Name more iconic Maltese food than pastizzi. You literally can’t. The traditional diamond-shaped pastry is the island’s favourite snack, and has held that coveted position for generations. But when something so small and seemingly insignificant manages to permeate through all levels of society, what does it really mean for the people who make it their entire lifeline?
Lovin Malta’s latest documentary sees Johnathan Cilia meeting the family behind Sphinx, one of the biggest names in pastizzerias in the country
Brothers Aaron and Elvin Muscat take viewers through how they followed in their father’s footsteps, quickly developing the same passion that had been passed onto them.
From the painstaking process of making pastizzi by hand to the daily grind of delivering to 40 shops by 1pm, the Muscat brothers were very literally “raised with flour”, and the savoury pastry is their life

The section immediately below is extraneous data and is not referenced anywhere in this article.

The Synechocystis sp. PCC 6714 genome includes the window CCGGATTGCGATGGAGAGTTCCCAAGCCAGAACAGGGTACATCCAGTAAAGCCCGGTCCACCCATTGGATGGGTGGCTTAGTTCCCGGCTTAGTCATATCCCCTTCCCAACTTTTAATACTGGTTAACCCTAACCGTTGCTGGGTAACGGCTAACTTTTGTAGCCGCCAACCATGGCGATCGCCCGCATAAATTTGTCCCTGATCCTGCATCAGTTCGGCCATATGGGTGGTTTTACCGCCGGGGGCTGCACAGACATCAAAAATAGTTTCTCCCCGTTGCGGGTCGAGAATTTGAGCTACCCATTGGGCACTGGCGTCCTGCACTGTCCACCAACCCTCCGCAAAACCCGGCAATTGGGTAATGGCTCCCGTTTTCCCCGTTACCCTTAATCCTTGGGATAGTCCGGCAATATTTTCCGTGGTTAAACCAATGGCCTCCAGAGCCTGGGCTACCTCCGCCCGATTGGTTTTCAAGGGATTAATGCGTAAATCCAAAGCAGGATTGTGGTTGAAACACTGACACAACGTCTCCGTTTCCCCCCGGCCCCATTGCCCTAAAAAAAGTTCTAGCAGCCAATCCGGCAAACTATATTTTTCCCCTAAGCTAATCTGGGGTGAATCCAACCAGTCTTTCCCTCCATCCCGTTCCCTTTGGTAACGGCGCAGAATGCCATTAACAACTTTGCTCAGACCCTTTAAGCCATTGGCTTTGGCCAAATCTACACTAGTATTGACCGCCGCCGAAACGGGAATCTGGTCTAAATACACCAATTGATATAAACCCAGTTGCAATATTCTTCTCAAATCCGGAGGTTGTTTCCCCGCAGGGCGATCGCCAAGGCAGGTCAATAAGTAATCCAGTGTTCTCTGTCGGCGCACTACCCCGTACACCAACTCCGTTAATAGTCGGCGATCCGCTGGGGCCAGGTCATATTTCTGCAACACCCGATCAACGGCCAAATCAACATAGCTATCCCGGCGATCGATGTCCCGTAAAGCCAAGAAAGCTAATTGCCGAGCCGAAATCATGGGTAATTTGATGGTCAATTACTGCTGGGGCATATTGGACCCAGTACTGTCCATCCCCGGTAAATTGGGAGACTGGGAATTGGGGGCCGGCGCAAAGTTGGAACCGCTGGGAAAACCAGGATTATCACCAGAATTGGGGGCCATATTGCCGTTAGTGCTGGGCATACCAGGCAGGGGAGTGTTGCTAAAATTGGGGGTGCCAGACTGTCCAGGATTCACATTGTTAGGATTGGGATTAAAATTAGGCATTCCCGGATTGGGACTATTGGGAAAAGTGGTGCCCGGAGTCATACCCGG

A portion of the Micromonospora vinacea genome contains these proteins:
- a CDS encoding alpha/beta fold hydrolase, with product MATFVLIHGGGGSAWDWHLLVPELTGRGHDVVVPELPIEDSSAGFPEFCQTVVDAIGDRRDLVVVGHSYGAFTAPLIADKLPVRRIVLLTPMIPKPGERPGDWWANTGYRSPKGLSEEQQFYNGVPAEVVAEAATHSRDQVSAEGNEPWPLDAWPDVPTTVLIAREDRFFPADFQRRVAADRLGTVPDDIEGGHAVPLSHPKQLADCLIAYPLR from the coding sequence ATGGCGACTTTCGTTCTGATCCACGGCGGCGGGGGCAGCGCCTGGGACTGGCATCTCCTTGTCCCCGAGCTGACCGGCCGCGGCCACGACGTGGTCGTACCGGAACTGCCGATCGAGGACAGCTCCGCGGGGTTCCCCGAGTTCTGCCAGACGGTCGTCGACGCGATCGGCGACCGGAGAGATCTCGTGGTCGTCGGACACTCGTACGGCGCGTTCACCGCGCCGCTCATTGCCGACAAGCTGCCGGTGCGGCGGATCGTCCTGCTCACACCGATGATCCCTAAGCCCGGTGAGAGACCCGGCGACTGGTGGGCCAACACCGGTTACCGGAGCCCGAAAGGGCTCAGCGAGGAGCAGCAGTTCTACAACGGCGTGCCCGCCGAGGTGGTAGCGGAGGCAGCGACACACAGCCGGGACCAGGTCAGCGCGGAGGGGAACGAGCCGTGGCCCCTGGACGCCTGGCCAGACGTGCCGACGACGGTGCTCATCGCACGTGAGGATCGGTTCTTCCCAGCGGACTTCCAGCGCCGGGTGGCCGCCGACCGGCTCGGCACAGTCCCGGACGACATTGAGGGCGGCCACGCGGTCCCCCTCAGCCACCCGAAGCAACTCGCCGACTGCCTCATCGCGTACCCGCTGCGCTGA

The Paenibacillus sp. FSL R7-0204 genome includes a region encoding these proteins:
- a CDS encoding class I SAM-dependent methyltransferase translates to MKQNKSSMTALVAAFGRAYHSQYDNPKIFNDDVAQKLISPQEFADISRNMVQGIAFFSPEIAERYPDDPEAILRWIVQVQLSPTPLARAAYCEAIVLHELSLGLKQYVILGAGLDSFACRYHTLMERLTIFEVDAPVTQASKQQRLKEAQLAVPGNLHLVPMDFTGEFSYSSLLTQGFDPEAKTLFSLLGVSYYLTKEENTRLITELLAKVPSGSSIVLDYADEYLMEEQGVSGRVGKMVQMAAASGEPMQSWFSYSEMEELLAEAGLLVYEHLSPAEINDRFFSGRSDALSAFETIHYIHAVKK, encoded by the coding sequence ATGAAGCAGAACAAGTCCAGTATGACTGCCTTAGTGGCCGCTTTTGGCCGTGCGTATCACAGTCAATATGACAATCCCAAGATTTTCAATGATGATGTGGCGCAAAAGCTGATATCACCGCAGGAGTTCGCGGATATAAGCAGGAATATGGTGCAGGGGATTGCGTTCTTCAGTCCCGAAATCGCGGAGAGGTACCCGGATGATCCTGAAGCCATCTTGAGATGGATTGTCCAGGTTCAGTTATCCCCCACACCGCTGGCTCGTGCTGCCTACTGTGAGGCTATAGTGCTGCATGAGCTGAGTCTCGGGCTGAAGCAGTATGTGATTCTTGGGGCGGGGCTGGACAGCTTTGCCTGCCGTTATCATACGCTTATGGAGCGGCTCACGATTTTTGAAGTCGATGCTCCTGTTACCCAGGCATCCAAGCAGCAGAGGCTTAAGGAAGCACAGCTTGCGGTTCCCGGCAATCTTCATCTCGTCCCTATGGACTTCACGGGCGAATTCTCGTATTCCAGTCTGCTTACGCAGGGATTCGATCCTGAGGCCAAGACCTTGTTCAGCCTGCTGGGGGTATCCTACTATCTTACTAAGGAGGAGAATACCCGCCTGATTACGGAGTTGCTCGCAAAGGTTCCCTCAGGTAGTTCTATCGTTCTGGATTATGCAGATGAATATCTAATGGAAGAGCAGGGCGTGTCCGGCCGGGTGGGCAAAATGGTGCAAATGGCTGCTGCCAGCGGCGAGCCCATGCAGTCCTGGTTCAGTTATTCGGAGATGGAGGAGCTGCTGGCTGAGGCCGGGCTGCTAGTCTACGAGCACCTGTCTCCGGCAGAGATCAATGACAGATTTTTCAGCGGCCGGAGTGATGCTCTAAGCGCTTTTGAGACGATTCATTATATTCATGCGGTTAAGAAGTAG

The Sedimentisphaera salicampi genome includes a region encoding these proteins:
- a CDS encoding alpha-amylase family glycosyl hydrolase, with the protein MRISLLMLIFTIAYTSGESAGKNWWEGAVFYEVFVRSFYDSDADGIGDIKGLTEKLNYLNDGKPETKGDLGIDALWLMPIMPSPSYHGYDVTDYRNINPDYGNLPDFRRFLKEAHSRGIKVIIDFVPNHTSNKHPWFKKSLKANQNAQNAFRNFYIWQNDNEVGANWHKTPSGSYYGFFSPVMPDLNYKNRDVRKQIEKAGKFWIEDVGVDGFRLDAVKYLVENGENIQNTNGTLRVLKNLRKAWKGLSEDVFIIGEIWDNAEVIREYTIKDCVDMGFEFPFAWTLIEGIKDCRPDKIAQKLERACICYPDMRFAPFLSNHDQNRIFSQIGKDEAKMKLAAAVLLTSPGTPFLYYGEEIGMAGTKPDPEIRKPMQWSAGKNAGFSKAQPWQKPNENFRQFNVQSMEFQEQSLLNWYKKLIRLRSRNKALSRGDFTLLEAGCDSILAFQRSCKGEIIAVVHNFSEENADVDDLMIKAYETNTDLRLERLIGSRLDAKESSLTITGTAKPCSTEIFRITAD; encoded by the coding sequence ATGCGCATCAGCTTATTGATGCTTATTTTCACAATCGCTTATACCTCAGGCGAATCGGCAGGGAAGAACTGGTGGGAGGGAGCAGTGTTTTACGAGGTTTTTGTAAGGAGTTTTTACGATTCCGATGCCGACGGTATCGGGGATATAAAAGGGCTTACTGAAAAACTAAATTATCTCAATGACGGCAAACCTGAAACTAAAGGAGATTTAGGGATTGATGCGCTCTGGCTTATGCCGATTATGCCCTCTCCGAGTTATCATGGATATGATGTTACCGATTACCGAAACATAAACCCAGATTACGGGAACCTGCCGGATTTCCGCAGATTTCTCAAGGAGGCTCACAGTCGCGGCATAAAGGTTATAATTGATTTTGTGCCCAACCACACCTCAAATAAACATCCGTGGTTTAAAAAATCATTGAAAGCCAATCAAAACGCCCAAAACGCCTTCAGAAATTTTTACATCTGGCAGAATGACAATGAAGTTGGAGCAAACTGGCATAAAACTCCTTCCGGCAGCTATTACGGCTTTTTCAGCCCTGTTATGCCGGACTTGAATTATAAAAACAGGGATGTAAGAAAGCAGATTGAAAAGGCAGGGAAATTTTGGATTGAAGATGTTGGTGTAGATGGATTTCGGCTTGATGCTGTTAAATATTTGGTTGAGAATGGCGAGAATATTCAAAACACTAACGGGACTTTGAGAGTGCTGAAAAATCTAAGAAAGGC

Beyond the culinary magic, pastizzi have also inspired some of the island’s artists
Inspired by the humble pastizz, Maltese artist Kane Cali took the shape of the traditional food icon to a whole new level by turning it into coloured wax, concrete and glass sculptures that have decorated houses all over the island.
“I’m planning to make them into soap and probably candles as well,” Cali smiles, clearly intent on pushing his fascination of the super snack to the next level.
What persisted, however, is that the beloved pastizz is part of a dying art
While we can all agree that pastizzi are amazing, it’s sadly not something that can effortlessly survive without a great deal of input from the people who brought them to life in the first place.
“The biggest problem regarding pastizzi is the pastizzara,” Aaron perfectly puts it. “It’s an old craft, and there aren’t enough pastizzara because it’s done by hand. There is no machinery.”
But if new generations continue to take on this dying trade with the same passion of the Muscat brothers, Malta should move on with no shortage of the tasty pastizzi.